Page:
We have taken a very long hiatus…partly because I went to JAPAN for TWO WEEKS! I was fortunate to travel with my brothers and foodie friends who eat as much as, if not more than, I do. Our goals: (1) eat at Sukiyabashi Jiro; (2) eat tons of ramen; and (3) eat everything else in sight. Mission accomplished. And now, a select photo series of our adventures…
First, we flew into Tokyo. Potato mochi with mitarashi sauce @ Hokkaido, an izakaya chain:
Sea grapes! I’d never seen these before. They tasted like teeny bubble wrap full of saltwater. @ Tingara, an Okinawan izakaya.
Oh man, were we nervous to be at Sukiyabashi Jiro (the younger son’s branch) of “Jiro Dreams of Sushi” fame. An American tour group left as we were waiting, saying in hushed voices, “That was DIFFICULT,” and “What was he SAYING?” Apparently, they had been shooed out because a few of them had left sushi on their plates — a terrible insult, duh.
I didn’t take pictures of the sushi — you can just watch the movie or Google image search for better photos than I could take. But we had 21 delectable pieces of sushi each: hirame, ika, big scallops, akami, chu-toro, toro, uni, katsuo, anago, small scallops, akagai, kuruma-ebi, kani, clam, kohada, aji, shimesaba, shako, ikura, flounder fin, tamago. After the fourth, our brains went to La La Land from all the deliciousness, so we couldn’t remember the order of the tasting menu. In particular, I recall how the fatty tuna and anago dissolved on the tongue — it melted away faster than butter.
The chef was surly at first, but he warmed up to us. In fact, he even followed us out and chatted for a long while about his work and life philosophy!
A trip to Japan is not complete without a visit to a maid cafe. Even though it might leave your soul feeling a little the emptier, your parfait will be ridiculously cute. Or kawaii. Or whatever. @ Maid Cafe Maidreamin.
Lookit that GORGEOUS MARBLEDNESS. Some of the best beef we’ve ever had!
We ate the beef in sukiyaki and shabu shabu, prepared for us by attentive kimonoed ladies. We were a long way from Swab World.
At the food stalls outside Tsukiji. This tuna/salmon roe/fatty tuna+green onion bowl is 1200 yen (about $12) from Tsujiki Donburi Ichiba. I went back for this twice more. We learned from Takashi the sushi master that you have to be very careful when you cut salmon roe from the sac — if it’s done poorly, bile seeps all over it and you have to cover up the taste with a lot of salt. The salmon roe at Sukiyabashi and Tsukiji is not salty, and it doesn’t leave a fishy taste in your mouth.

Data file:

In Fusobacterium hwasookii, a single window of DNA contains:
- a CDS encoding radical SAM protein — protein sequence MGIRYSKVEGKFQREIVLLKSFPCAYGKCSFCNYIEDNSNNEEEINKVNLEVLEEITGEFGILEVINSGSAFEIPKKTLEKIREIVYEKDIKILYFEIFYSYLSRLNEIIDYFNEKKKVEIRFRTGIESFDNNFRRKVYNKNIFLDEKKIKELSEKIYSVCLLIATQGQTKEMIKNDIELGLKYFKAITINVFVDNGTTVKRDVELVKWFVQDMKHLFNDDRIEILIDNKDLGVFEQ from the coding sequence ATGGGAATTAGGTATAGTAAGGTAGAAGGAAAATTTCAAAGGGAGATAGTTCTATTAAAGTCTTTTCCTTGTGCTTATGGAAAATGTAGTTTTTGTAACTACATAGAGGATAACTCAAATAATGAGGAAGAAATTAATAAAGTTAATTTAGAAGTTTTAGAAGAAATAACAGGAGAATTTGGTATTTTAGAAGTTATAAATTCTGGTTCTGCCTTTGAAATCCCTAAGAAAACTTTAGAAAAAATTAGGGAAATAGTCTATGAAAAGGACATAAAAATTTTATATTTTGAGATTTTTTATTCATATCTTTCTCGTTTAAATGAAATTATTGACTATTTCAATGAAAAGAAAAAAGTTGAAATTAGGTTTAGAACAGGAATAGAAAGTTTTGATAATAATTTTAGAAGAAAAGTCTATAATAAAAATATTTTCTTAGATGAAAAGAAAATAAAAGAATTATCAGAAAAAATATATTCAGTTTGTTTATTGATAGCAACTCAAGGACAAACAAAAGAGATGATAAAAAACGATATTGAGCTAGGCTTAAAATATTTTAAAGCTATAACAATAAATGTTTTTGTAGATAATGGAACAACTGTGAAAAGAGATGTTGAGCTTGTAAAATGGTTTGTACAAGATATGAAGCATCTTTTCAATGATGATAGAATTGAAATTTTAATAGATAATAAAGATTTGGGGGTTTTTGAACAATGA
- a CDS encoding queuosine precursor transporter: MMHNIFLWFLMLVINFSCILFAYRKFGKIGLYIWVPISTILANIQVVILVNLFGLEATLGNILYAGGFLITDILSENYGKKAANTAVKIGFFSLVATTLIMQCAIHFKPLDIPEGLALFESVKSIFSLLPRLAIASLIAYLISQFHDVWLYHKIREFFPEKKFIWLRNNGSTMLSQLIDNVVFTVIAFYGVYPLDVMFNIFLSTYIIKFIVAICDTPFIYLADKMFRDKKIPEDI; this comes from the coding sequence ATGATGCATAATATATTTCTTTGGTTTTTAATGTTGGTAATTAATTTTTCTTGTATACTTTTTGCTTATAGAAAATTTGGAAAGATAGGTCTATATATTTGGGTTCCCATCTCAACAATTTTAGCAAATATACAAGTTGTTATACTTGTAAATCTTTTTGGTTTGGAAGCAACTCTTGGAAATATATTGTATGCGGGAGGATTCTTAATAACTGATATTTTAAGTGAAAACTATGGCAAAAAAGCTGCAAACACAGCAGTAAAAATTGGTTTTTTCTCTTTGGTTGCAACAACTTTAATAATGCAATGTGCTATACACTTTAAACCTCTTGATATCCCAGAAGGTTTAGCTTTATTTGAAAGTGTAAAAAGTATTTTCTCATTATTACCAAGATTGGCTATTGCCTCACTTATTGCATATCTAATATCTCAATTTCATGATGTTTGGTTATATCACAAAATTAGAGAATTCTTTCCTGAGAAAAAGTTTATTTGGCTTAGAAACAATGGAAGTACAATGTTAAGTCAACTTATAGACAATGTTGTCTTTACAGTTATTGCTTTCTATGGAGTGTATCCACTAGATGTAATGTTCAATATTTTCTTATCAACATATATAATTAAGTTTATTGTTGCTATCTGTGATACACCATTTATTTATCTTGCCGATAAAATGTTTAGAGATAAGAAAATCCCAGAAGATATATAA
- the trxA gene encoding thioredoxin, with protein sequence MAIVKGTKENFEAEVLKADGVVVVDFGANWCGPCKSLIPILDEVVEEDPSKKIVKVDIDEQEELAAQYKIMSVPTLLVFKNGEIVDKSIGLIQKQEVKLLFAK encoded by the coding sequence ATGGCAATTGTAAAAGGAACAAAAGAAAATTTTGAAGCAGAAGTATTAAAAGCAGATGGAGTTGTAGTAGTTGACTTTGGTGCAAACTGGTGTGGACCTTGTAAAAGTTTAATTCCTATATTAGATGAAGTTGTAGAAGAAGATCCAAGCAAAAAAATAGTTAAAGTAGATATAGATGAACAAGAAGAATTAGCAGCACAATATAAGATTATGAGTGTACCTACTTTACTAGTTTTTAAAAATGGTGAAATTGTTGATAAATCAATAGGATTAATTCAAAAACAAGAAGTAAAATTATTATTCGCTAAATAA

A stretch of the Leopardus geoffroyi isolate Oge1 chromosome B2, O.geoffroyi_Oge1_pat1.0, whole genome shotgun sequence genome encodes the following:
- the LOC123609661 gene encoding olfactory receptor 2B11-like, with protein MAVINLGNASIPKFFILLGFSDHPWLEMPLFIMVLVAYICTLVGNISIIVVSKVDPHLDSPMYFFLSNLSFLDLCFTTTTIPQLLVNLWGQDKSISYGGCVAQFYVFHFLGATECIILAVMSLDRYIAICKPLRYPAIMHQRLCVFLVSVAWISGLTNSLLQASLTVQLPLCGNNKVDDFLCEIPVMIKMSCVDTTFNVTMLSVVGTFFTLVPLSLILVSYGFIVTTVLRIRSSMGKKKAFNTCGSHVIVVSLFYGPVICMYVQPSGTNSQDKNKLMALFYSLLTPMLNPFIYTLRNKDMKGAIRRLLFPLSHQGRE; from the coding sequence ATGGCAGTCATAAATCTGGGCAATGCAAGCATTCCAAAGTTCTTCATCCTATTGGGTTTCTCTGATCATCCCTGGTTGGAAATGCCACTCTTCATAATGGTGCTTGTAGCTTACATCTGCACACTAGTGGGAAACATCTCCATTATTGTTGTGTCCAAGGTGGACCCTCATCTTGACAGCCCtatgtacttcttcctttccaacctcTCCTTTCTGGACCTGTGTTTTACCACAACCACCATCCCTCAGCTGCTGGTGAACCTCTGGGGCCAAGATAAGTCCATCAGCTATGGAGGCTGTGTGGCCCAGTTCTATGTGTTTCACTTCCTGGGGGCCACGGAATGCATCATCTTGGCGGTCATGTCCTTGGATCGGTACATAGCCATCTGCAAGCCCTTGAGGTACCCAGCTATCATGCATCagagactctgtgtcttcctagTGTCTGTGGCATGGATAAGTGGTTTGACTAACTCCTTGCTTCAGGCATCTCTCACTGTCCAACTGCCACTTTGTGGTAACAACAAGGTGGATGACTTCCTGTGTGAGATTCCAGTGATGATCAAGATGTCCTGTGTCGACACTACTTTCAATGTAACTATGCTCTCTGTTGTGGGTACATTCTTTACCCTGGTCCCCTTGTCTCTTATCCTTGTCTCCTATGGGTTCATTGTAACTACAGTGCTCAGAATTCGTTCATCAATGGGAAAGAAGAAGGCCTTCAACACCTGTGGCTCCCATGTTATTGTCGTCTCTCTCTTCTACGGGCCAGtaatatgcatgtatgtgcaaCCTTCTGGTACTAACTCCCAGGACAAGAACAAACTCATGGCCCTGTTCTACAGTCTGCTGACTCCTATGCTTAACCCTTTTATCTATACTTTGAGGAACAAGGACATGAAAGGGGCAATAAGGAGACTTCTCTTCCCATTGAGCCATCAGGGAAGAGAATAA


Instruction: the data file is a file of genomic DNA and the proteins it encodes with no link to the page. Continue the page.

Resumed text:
At Inoue, a ramen stall in Tsukiji. This was our favorite ramen in Japan — simple, straightforward, shoyu broth, 650 yen.
These are the Inoue ramen men.
Hand-cut noodles and niboshi broth distinguish Nagi’s ramen. The whole egg was sure delicious too.
You know what else Japanese people do well? Pasta. This was fresh spaghetti with bacon, mushrooms, soy sauce, and butter, topped with seaweed. For 980 yen at Pizza King Bambaru.
Tonkotsu ramen at our cousin’s favorite, Ippudo. (Apparently, they opened a branch in NY that’s not half as good.)
Out in the country in the little town of Shimoda. At Gorosaya, a critically acclaimed seafood restaurant. These giant shrimp were still flailing their little legs about (my aunt is imitating them) as we ate the meat off of them. We felt like barbarians, but the sashimi sure was sweet.
Shimoda is known for their kinmedai, a soft, white fish. Mmm, lookit all that fat.
At the end of the meal, the giant shrimp comes back out, cooked in the miso soup.
This is chicken sashimi. I decided to ignore all of my American-born fear of salmonella poisoning and ate it. It was ultra-tasty. Just like very good fish sashimi. @ Bochi Bochi, an izakaya in Shimoda.
Yes, they’re just sandwiches, but they were amazing! The egg was so soft and fluffy, and the ham/tomato/cucumber had wasabi mayo on it. @ Hiranoya, a traditional diner in Shimoda.
Our mom’s hometown, Kawazu, has very clean rivers, which means they have the best unagi around. Here is the menu at Manryo. Three items: unagi over rice, rice between a double-layer of unagi, or rice with unagi on the side.
And here it is: one of my favorite meals in Japan. Eel usually tastes at least a teeny bit like mud to me, but not this! It is crisp on the edges. The skin melts in your mouth. The meat is fresh and tender.
Japanese cakes are so adorable!
And now I can’t eat at a Japanese restaurant in San Diego for a while. At least a month, maybe two.